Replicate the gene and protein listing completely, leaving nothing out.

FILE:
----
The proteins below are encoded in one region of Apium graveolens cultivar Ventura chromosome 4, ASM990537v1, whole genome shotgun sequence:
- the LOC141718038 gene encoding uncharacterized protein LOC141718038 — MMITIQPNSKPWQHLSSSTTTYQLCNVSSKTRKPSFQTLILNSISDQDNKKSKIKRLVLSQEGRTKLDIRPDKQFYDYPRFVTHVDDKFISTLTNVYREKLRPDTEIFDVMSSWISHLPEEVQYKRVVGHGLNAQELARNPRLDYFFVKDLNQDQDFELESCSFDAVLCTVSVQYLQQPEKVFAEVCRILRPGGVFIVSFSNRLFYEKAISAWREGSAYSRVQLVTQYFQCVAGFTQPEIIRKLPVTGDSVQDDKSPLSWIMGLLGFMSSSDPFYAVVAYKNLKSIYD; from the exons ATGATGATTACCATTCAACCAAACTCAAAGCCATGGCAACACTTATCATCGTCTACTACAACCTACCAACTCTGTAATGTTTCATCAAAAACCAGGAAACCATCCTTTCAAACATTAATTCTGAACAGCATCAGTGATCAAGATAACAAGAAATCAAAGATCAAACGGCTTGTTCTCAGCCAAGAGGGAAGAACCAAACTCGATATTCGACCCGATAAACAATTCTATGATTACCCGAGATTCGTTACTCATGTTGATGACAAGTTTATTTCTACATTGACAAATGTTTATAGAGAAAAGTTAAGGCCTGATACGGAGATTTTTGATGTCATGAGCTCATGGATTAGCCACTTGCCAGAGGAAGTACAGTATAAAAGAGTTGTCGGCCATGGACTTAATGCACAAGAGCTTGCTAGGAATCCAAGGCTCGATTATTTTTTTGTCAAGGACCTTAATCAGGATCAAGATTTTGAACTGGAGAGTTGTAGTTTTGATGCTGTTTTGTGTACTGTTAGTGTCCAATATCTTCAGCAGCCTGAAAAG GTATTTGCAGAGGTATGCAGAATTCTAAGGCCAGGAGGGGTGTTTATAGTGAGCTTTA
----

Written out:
The proteins below are encoded in one region of Apium graveolens cultivar Ventura chromosome 4, ASM990537v1, whole genome shotgun sequence:
- the LOC141718038 gene encoding uncharacterized protein LOC141718038 — MMITIQPNSKPWQHLSSSTTTYQLCNVSSKTRKPSFQTLILNSISDQDNKKSKIKRLVLSQEGRTKLDIRPDKQFYDYPRFVTHVDDKFISTLTNVYREKLRPDTEIFDVMSSWISHLPEEVQYKRVVGHGLNAQELARNPRLDYFFVKDLNQDQDFELESCSFDAVLCTVSVQYLQQPEKVFAEVCRILRPGGVFIVSFSNRLFYEKAISAWREGSAYSRVQLVTQYFQCVAGFTQPEIIRKLPVTGDSVQDDKSPLSWIMGLLGFMSSSDPFYAVVAYKNLKSIYD; from the exons ATGATGATTACCATTCAACCAAACTCAAAGCCATGGCAACACTTATCATCGTCTACTACAACCTACCAACTCTGTAATGTTTCATCAAAAACCAGGAAACCATCCTTTCAAACATTAATTCTGAACAGCATCAGTGATCAAGATAACAAGAAATCAAAGATCAAACGGCTTGTTCTCAGCCAAGAGGGAAGAACCAAACTCGATATTCGACCCGATAAACAATTCTATGATTACCCGAGATTCGTTACTCATGTTGATGACAAGTTTATTTCTACATTGACAAATGTTTATAGAGAAAAGTTAAGGCCTGATACGGAGATTTTTGATGTCATGAGCTCATGGATTAGCCACTTGCCAGAGGAAGTACAGTATAAAAGAGTTGTCGGCCATGGACTTAATGCACAAGAGCTTGCTAGGAATCCAAGGCTCGATTATTTTTTTGTCAAGGACCTTAATCAGGATCAAGATTTTGAACTGGAGAGTTGTAGTTTTGATGCTGTTTTGTGTACTGTTAGTGTCCAATATCTTCAGCAGCCTGAAAAG GTATTTGCAGAGGTATGCAGAATTCTAAGGCCAGGAGGGGTGTTTATAGTGAGCTTTA